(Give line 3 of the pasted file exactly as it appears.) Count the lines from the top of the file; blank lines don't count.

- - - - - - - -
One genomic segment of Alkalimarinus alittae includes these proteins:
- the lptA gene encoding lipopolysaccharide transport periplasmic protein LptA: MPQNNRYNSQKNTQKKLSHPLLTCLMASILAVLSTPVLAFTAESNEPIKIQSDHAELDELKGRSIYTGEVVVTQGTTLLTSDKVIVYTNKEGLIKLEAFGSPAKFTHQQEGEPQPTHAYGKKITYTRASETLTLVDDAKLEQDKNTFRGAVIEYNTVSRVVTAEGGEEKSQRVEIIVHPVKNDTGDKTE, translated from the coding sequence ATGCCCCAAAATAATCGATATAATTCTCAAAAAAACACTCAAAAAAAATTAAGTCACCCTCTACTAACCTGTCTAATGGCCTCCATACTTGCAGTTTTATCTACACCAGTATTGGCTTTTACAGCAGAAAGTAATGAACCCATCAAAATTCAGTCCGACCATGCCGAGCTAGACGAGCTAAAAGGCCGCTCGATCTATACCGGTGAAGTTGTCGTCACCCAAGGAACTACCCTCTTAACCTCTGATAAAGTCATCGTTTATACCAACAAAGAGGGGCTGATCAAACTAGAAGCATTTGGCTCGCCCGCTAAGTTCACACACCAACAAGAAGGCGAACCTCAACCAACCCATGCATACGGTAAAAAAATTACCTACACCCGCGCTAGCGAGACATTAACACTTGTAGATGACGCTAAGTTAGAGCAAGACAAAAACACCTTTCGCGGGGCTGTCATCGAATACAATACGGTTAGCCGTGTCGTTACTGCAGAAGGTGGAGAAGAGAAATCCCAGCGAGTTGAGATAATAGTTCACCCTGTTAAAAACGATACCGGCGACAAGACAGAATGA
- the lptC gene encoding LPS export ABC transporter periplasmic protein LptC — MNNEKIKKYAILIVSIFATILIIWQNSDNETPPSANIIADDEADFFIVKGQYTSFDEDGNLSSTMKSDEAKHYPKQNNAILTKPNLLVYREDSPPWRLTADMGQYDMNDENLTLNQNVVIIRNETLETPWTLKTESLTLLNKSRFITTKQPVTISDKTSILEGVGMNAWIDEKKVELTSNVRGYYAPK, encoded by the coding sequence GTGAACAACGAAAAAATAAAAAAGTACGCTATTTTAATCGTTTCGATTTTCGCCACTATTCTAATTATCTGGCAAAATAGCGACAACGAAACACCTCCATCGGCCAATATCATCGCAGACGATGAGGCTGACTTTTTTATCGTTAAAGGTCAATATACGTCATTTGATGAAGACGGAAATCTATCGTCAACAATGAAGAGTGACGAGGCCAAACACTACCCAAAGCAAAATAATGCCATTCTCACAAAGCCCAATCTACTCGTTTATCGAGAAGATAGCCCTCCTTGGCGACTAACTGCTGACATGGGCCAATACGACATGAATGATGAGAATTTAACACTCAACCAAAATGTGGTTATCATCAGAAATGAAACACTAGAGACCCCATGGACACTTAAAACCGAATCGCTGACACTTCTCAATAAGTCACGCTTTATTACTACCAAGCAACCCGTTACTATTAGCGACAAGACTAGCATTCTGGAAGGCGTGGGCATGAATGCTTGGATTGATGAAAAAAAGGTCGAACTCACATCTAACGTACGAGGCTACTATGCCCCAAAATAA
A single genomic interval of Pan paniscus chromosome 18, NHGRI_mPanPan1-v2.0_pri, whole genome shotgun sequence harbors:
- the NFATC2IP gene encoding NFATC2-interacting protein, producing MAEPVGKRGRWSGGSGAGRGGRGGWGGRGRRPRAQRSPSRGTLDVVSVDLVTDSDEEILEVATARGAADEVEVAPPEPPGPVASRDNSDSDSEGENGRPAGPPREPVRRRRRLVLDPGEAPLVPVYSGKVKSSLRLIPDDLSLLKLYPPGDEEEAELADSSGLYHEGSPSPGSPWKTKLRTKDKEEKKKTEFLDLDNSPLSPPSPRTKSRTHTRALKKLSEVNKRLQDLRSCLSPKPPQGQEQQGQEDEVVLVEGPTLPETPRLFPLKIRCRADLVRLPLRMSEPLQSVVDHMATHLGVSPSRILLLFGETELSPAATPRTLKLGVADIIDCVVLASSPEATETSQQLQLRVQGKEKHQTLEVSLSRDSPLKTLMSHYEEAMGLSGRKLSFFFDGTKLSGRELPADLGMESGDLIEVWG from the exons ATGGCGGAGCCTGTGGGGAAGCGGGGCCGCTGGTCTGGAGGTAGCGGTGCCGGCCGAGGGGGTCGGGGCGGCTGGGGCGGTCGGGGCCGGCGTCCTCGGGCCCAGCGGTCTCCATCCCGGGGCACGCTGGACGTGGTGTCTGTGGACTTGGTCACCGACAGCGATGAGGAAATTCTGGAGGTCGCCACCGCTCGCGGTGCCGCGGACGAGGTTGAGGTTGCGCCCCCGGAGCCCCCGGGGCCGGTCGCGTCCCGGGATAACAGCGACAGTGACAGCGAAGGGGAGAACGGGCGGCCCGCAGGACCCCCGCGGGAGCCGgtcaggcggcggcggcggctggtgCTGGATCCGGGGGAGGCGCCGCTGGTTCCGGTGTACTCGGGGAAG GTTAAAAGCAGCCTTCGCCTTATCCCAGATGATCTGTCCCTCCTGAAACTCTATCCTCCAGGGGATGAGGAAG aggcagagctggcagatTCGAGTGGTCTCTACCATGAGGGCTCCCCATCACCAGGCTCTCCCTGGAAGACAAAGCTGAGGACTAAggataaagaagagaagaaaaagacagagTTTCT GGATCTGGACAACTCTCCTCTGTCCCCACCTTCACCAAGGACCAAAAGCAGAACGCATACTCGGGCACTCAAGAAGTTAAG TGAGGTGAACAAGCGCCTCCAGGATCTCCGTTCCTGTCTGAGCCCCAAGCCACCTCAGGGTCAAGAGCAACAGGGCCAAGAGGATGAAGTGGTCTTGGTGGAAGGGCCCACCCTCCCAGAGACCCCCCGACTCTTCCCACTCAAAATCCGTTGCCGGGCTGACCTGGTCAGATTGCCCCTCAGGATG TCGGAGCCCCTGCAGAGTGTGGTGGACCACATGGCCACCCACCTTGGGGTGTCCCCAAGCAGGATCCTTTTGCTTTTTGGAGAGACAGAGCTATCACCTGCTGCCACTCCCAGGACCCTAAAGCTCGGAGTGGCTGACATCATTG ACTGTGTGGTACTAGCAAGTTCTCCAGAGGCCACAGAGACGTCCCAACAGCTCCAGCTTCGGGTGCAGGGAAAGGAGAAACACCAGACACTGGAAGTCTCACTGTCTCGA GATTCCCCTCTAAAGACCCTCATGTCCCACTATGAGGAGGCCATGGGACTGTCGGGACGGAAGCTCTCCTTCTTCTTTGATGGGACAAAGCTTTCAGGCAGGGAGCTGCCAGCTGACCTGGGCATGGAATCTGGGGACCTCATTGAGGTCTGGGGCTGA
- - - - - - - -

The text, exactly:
- the lptC gene encoding LPS export ABC transporter periplasmic protein LptC — MNNEKIKKYAILIVSIFATILIIWQNSDNETPPSANIIADDEADFFIVKGQYTSFDEDGNLSSTMKSDEAKHYPKQNNAILTKPNLLVYREDSPPWRLTADMGQYDMNDENLTLNQNVVIIRNETLETPWTLKTESLTLLNKSRFITTKQPVTISDKTSILEGVGMNAWIDEKKVELTSNVRGYYAPK, encoded by the coding sequence GTGAACAACGAAAAAATAAAAAAGTACGCTATTTTAATCGTTTCGATTTTCGCCACTATTCTAATTATCTGGCAAAATAGCGACAACGAAACACCTCCATCGGCCAATATCATCGCAGACGATGAGGCTGACTTTTTTATCGTTAAAGGTCAATATACGTCATTTGATGAAGACGGAAATCTATCGTCAACAATGAAGAGTGACGAGGCCAAACACTACCCAAAGCAAAATAATGCCATTCTCACAAAGCCCAATCTACTCGTTTATCGAGAAGATAGCCCTCCTTGGCGACTAACTGCTGACATGGGCCAATACGACATGAATGATGAGAATTTAACACTCAACCAAAATGTGGTTATCATCAGAAATGAAACACTAGAGACCCCATGGACACTTAAAACCGAATCGCTGACACTTCTCAATAAGTCACGCTTTATTACTACCAAGCAACCCGTTACTATTAGCGACAAGACTAGCATTCTGGAAGGCGTGGGCATGAATGCTTGGATTGATGAAAAAAAGGTCGAACTCACATCTAACGTACGAGGCTACTATGCCCCAAAATAA